Are Women Valued Less for the Same Work? Part 1: Employment

How many times have you been in a discussion and felt that you weren’t being heard or your views were being overlooked? Have you ever had the strange sense that your opinions were just slightly less important than other people in in the room?

A study was recently published in PNAS in which a fictional candidate for a science faculty position was created. This candidate was made into a male or a female with all other qualifications being the same. Then, faculty members at several different universities were shown one of the candidates and asked to rate the qualifications and name a starting salary. Across the board the female candidates were ranked lower in qualifications and given a lower starting salary than the same exact male candidate by male and female faculty members alike.

These results, while validating some of the experiences we have in male dominated fields, are also a wake up call to the biases that still exist in our culture. Often times, sexism is thought of as something blatantly obvious, like a male making an inappropriate comment about a female. Yet, we forget that both men and women can be sexist, and even more importantly that people are not even aware that they are sexist. My guess is that the faculty members used in this study would make an attempt to judge both candidates fairly regardless of sex. The results are not pinpointing sexist faculty members, they are a window into the greater problems which lie within our society. On the average, are women who do the same job as a man seen as less competent?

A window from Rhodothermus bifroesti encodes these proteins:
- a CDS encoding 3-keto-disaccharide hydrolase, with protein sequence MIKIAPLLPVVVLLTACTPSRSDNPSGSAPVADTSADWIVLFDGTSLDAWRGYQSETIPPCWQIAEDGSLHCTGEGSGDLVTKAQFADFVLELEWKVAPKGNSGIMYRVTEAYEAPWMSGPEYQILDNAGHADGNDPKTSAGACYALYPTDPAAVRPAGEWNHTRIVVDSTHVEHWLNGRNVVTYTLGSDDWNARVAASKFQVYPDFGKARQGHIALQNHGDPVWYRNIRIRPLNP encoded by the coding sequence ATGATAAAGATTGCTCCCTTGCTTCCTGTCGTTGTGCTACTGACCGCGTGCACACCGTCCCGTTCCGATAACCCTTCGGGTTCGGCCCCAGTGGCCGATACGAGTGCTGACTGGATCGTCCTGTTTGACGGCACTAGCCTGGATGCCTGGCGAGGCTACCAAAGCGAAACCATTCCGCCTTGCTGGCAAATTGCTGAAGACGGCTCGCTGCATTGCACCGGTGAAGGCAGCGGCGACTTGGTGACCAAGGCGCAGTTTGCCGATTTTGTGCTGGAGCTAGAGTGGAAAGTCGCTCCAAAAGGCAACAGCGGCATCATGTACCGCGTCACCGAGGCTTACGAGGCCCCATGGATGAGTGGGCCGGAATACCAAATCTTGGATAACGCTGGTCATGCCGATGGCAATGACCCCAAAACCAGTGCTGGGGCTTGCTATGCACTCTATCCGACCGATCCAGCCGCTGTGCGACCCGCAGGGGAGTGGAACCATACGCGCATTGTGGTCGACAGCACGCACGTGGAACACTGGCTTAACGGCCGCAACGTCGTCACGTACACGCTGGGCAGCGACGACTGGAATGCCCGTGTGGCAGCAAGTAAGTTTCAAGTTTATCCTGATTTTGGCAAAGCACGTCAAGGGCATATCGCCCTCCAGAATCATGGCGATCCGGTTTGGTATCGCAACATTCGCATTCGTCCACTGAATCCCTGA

4 responses to “Are Women Valued Less for the Same Work? Part 1: Employment

  1. I’m a scientist who has never noticed a male bias in my professional life. The opposite, if anything. That may or may not be because my field is biology.

  2. Yes, males and females both unconsciously internalize sexism. It’s one of the things I’m most fascinated by. (And yet so many think we’re behond sexism.)

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